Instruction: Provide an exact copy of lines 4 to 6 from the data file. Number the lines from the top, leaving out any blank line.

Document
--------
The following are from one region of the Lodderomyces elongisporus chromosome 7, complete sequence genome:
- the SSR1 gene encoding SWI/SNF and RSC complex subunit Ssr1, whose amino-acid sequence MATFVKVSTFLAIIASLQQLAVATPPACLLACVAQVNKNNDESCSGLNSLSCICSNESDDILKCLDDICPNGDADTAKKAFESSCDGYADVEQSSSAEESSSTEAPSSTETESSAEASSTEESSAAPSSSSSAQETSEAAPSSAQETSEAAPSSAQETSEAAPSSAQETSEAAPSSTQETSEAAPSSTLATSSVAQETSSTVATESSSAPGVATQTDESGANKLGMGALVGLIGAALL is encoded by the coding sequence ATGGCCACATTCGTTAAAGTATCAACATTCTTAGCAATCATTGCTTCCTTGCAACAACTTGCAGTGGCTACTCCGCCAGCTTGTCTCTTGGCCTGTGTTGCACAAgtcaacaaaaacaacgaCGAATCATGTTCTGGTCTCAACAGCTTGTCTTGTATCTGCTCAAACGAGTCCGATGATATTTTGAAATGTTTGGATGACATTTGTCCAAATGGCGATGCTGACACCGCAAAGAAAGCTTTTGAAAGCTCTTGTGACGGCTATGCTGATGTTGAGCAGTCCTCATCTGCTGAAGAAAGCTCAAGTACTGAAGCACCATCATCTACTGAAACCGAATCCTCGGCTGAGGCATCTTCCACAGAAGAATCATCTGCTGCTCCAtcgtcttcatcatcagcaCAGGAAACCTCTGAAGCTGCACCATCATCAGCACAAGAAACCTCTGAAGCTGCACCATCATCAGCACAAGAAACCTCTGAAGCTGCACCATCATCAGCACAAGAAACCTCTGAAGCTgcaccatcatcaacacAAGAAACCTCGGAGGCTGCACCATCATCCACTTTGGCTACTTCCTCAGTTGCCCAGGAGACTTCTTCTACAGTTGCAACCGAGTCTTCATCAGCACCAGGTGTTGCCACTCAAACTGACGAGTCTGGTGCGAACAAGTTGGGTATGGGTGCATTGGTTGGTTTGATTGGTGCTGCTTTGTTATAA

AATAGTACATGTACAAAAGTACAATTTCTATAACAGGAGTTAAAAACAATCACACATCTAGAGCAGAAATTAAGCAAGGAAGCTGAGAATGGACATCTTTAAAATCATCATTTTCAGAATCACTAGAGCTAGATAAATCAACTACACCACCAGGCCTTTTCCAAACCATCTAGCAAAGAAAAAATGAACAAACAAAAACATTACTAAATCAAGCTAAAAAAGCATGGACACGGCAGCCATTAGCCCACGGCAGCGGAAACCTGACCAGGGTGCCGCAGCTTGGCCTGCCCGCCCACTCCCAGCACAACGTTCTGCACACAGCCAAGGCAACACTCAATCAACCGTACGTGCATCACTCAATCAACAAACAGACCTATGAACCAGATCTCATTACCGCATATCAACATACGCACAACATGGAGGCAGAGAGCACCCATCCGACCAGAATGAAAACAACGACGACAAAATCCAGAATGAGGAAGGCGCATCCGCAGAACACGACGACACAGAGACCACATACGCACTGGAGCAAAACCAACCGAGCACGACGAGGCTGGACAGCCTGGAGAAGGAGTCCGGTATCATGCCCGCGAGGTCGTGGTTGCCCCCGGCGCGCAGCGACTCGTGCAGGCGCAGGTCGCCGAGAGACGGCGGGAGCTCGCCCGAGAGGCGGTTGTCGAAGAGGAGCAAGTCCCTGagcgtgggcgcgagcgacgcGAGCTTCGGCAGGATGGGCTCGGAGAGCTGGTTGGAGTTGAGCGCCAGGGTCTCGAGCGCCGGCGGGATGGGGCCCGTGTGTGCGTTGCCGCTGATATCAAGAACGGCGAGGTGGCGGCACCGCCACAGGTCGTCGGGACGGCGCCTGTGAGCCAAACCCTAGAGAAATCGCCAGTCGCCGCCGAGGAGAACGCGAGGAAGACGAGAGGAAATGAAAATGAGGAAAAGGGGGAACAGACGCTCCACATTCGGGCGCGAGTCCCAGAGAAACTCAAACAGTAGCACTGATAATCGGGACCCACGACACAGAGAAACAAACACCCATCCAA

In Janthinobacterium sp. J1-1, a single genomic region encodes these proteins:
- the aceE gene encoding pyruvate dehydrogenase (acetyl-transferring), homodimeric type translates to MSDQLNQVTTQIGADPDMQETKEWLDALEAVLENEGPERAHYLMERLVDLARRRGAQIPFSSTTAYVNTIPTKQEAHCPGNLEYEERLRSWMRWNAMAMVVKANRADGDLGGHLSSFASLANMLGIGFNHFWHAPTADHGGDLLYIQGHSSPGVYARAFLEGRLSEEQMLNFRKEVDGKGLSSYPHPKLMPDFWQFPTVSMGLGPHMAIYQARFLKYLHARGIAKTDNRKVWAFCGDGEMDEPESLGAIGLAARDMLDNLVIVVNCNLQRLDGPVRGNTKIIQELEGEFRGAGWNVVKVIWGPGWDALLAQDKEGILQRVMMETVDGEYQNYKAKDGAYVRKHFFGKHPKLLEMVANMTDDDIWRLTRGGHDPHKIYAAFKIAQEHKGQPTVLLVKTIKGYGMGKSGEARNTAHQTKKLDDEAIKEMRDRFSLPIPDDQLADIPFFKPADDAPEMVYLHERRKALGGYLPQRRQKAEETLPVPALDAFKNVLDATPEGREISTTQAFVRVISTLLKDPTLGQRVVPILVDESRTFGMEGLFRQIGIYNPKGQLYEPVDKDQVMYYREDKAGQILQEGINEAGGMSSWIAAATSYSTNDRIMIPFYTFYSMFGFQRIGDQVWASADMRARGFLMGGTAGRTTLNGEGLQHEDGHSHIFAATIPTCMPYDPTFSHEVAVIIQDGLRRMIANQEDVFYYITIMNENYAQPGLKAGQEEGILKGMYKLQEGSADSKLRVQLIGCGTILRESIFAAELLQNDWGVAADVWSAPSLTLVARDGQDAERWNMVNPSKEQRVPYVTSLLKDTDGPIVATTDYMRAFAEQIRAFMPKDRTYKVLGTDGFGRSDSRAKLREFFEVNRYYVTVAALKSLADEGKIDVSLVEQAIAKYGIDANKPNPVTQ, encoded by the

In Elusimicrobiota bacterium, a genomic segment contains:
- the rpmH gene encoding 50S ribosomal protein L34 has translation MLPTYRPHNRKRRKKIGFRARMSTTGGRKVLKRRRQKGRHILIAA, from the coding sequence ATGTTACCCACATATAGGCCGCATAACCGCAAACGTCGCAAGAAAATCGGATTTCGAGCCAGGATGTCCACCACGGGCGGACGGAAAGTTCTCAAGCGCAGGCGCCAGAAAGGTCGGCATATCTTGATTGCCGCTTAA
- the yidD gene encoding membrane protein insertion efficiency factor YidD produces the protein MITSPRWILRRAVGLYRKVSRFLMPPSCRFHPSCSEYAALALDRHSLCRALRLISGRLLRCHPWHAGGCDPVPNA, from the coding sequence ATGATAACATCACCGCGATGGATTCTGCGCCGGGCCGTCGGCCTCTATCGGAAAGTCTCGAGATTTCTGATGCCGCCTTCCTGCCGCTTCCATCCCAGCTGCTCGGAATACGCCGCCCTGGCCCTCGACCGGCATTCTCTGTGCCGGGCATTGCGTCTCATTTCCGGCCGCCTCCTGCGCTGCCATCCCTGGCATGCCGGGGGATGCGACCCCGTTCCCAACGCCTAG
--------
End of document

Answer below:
In Janthinobacterium sp. J1-1, a single genomic region encodes these proteins:
- the aceE gene encoding pyruvate dehydrogenase (acetyl-transferring), homodimeric type translates to MSDQLNQVTTQIGADPDMQETKEWLDALEAVLENEGPERAHYLMERLVDLARRRGAQIPFSSTTAYVNTIPTKQEAHCPGNLEYEERLRSWMRWNAMAMVVKANRADGDLGGHLSSFASLANMLGIGFNHFWHAPTADHGGDLLYIQGHSSPGVYARAFLEGRLSEEQMLNFRKEVDGKGLSSYPHPKLMPDFWQFPTVSMGLGPHMAIYQARFLKYLHARGIAKTDNRKVWAFCGDGEMDEPESLGAIGLAARDMLDNLVIVVNCNLQRLDGPVRGNTKIIQELEGEFRGAGWNVVKVIWGPGWDALLAQDKEGILQRVMMETVDGEYQNYKAKDGAYVRKHFFGKHPKLLEMVANMTDDDIWRLTRGGHDPHKIYAAFKIAQEHKGQPTVLLVKTIKGYGMGKSGEARNTAHQTKKLDDEAIKEMRDRFSLPIPDDQLADIPFFKPADDAPEMVYLHERRKALGGYLPQRRQKAEETLPVPALDAFKNVLDATPEGREISTTQAFVRVISTLLKDPTLGQRVVPILVDESRTFGMEGLFRQIGIYNPKGQLYEPVDKDQVMYYREDKAGQILQEGINEAGGMSSWIAAATSYSTNDRIMIPFYTFYSMFGFQRIGDQVWASADMRARGFLMGGTAGRTTLNGEGLQHEDGHSHIFAATIPTCMPYDPTFSHEVAVIIQDGLRRMIANQEDVFYYITIMNENYAQPGLKAGQEEGILKGMYKLQEGSADSKLRVQLIGCGTILRESIFAAELLQNDWGVAADVWSAPSLTLVARDGQDAERWNMVNPSKEQRVPYVTSLLKDTDGPIVATTDYMRAFAEQIRAFMPKDRTYKVLGTDGFGRSDSRAKLREFFEVNRYYVTVAALKSLADEGKIDVSLVEQAIAKYGIDANKPNPVTQ, encoded by the

In Elusimicrobiota bacterium, a genomic segment contains: